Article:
Tag Archive for: ww2

Daniel Todman chats to us about what he will be speaking about at CVHF

We are delighted to have Daniel Todman speaking at the festival for the first time this year – here he is explaining what he will be talking about..
His talk is on Thursday 24th June and you can buy tickets here.

🎧 Anne Frank: Her Life And Light

Audio from Chalke Valley History Festival 2017.

German-born Dutch-Jewish teenager, Anne Frank who went into hiding during the Holocaust, is probably the best known diarist of the modern world. In this audio from CVHF 2017, Peter Caddick-Adams talks about her life and legacy.


Audio from Chalke Valley History Festival 2018.
Salisbury and the surrounding area has a proud wartime heritage for thousands of Spitfires were built here in sheds, garages, bus depots and even a hotel. Norman Parker, one of the last surviving Spitfire engineers, talks about the top-secret wartime construction of the RAF’s most celebrated fighter plane with Ethem Cetintas, director of the acclaimed film, The Secret Spitfires.


Audio from Chalke Valley History Festival 2019.

Paul Beaver discusses with John Buckley and Paul Stoddart, the importance of that unsung hero of WWII, the rocket firing Hawker Typhoon.

🎧 The Red Devils Over Normandy

A recording from Chalke Valley History Festival 2018, from a morning of exclusive talks and demonstrations looking at the story of the British Airborne Forces in #WW2.

Here is former Commander of 3 Para in Afghanistan, Stuart Total in conversation with Fred Glover who was in 9th Para on 6th June 1944, tasked with jumping ahead of the main seaborne allied landing, Operation Neptune, to secure the left flank of the invasion and facilitate the seaborne landing.


Recording from Chalke Valley History Festival 2017.
James Holland looks at one of the most iconic moments in Britain’s history. He examines the background to the German attack on the West in May 1940, challenging many of our deeply held perceptions, and explaining why the British evacuation of Dunkirk was, and remains, such a significant event.

Gold, Frank-intentions and Murder

By the summer of 1940 Britain stood alone on the edge of Europe with nothing to protect her apart from the Channel.

This is an oft stated fact that has become entirely accepted by a large majority of the British population today. But is it true? Strictly speaking, yes. Geographically we stand on the edge of the European continent and always have done. There is nothing new in that claim. But the implication here when set in the context of the early summer of 1940 is that of plucky little Britain, with its population of 38 million, standing shoulder to shoulder to face the threat of a German invasion entirely alone and with no support from anyone. That is the bit that is not true and it does history a great disservice to ignore the massive contribution made by our friends and allies both that summer and in the subsequent springs, summers, autumns and winters that followed.

By the time the Battle of Britain took place, London was host to seven foreign governments-in-exile and the hot-headed French General, Charles de Gaulle, had arrived as well. None of them came empty handed.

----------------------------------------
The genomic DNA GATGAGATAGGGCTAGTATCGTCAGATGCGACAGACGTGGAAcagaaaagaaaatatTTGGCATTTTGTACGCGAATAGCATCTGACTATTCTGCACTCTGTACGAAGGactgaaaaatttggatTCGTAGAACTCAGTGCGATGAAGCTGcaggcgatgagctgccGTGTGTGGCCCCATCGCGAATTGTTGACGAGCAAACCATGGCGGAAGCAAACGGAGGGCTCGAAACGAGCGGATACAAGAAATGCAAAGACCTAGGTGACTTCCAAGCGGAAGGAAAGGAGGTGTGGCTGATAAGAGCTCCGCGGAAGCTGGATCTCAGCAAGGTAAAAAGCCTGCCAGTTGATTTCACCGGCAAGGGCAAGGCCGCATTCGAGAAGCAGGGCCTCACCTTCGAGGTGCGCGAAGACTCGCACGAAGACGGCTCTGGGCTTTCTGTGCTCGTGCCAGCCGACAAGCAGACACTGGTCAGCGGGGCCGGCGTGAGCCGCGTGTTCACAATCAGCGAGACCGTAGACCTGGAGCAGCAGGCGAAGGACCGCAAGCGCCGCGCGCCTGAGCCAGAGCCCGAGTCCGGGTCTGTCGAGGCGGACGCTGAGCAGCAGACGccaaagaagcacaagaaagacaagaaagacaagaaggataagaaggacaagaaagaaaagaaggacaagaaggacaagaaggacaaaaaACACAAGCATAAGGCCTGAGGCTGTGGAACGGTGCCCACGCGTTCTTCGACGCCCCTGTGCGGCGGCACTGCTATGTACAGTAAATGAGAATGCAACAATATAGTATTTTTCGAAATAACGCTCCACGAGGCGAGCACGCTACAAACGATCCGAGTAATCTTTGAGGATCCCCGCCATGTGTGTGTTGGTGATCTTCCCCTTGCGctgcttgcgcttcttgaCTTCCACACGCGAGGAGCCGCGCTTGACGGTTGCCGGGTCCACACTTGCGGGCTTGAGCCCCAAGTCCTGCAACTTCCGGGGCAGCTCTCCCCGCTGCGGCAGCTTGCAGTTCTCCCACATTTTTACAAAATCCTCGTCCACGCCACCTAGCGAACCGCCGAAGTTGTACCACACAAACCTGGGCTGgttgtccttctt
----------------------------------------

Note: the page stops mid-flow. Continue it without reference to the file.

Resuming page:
The Norwegian government leant the British more than 1,300 vessels from their fleet, the fourth largest and most modern merchant fleet in the world, which sailed with the Atlantic convoys for the whole war. In 1941 a British official declared that the Norwegian merchant fleet was worth ‘more than an army of a million men’. That was an enormously valuable contribution and one that was not without risk. Many Norwegian sailors would lose their lives in the heaving seas of the submarine-infested waters of the North Atlantic. In addition, King Haakon of Norway brought 1400 soldiers, 1,000 sailors and a small number of pilots that grew rapidly over the next few months. 

The Belgians donated their substantial gold reserves and over the course of the war shipped 1,375 tons of uranium from their stocks to the USA to fuel the Manhattan project. 

The Dutch government and their magnificent Queen Wilhelmina, who was described by Churchill as the only real man among the governments-in-exile in London brought six hundred ships from its mercantile fleet and rich resources from the Dutch East Indies. 

Jozef Gabcik, one of the two assassins of Reinhard Heydrich

Jan Kubis, the assassin who threw the grenade that killed Heydrich

The Czechs’ contribution was brilliant intelligence from inside Nazi Germany. Their main agent, A54 as he was known, was a high-ranking Abwehr officer who divulged highly valuable secrets until his eventual capture in 1941. He told the Czechs about the build-up of Goering’s Luftwaffe, he gave them the code for German wirelesses in 1938. It was a sinister code: Heil 15 März and a week before Prague was invaded (on 15 March 1939) he told them that the Germans had been instructed to round up all intelligence officers and treat them with great harshness. His warnings helped the intelligence services to evacuate to London the night before the invasion. In 1942 two agents, one Czech, one Slovak, carried out the most audacious assassination of the highest-ranking Nazi to be murdered: Acting Reichsprotektor Reinhard Heydrich. Jozef Gabčik and Jan Kubiš were trained in Britain and flown to Bohemia by the RAF to carry out the murder. Our past is inextricably linked to the former Czechoslovakia.